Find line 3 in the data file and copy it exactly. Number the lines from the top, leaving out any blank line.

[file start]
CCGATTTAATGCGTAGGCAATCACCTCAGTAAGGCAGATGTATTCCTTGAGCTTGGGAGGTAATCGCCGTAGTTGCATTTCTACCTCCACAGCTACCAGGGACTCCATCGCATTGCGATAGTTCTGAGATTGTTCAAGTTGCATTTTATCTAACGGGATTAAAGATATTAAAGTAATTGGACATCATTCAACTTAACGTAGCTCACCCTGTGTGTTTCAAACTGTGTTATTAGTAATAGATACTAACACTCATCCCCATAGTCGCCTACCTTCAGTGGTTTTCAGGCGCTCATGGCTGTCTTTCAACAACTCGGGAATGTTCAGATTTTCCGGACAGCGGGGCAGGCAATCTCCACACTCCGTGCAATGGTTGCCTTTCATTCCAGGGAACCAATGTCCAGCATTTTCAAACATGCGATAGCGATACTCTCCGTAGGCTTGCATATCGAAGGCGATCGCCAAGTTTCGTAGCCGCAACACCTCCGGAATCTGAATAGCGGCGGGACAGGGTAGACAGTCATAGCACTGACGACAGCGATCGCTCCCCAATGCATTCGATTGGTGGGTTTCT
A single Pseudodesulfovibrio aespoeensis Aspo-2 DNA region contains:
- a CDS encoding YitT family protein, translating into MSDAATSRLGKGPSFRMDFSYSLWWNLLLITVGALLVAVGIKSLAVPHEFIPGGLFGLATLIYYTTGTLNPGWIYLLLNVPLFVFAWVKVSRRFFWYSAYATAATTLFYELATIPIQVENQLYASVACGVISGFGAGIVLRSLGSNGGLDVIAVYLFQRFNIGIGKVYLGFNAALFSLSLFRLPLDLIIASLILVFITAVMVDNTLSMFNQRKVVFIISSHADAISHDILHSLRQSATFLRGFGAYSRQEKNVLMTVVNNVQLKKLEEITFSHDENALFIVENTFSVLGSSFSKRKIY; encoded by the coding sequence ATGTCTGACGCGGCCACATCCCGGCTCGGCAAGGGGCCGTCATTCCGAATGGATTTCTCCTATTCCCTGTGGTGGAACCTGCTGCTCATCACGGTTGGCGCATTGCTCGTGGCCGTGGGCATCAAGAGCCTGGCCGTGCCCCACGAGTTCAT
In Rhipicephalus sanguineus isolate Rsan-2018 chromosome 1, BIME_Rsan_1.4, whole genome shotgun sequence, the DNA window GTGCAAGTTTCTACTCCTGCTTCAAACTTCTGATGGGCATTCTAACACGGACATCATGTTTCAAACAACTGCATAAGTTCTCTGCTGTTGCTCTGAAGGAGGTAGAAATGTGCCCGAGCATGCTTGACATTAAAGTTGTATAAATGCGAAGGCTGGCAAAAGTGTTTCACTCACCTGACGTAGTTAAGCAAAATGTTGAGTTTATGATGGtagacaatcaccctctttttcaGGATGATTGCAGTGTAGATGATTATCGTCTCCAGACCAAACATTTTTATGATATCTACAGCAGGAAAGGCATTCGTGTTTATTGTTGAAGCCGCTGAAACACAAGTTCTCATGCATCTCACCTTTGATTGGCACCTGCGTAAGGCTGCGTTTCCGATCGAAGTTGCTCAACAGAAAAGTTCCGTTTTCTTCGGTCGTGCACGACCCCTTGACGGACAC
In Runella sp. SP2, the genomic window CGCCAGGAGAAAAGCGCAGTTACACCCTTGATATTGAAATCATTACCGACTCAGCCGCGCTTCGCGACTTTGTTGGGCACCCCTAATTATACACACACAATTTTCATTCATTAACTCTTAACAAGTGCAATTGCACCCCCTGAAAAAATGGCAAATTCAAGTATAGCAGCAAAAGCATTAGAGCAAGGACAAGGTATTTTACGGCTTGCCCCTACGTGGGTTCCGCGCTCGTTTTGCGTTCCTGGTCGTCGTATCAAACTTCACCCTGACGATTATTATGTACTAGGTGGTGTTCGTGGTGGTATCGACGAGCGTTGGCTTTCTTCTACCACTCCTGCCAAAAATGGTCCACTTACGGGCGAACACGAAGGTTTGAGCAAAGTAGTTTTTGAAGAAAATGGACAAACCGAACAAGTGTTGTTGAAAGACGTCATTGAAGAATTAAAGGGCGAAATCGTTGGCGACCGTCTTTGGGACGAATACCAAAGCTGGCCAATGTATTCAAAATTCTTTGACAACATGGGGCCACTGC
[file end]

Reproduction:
- a CDS encoding YitT family protein, translating into MSDAATSRLGKGPSFRMDFSYSLWWNLLLITVGALLVAVGIKSLAVPHEFIPGGLFGLATLIYYTTGTLNPGWIYLLLNVPLFVFAWVKVSRRFFWYSAYATAATTLFYELATIPIQVENQLYASVACGVISGFGAGIVLRSLGSNGGLDVIAVYLFQRFNIGIGKVYLGFNAALFSLSLFRLPLDLIIASLILVFITAVMVDNTLSMFNQRKVVFIISSHADAISHDILHSLRQSATFLRGFGAYSRQEKNVLMTVVNNVQLKKLEEITFSHDENALFIVENTFSVLGSSFSKRKIY; encoded by the coding sequence ATGTCTGACGCGGCCACATCCCGGCTCGGCAAGGGGCCGTCATTCCGAATGGATTTCTCCTATTCCCTGTGGTGGAACCTGCTGCTCATCACGGTTGGCGCATTGCTCGTGGCCGTGGGCATCAAGAGCCTGGCCGTGCCCCACGAGTTCAT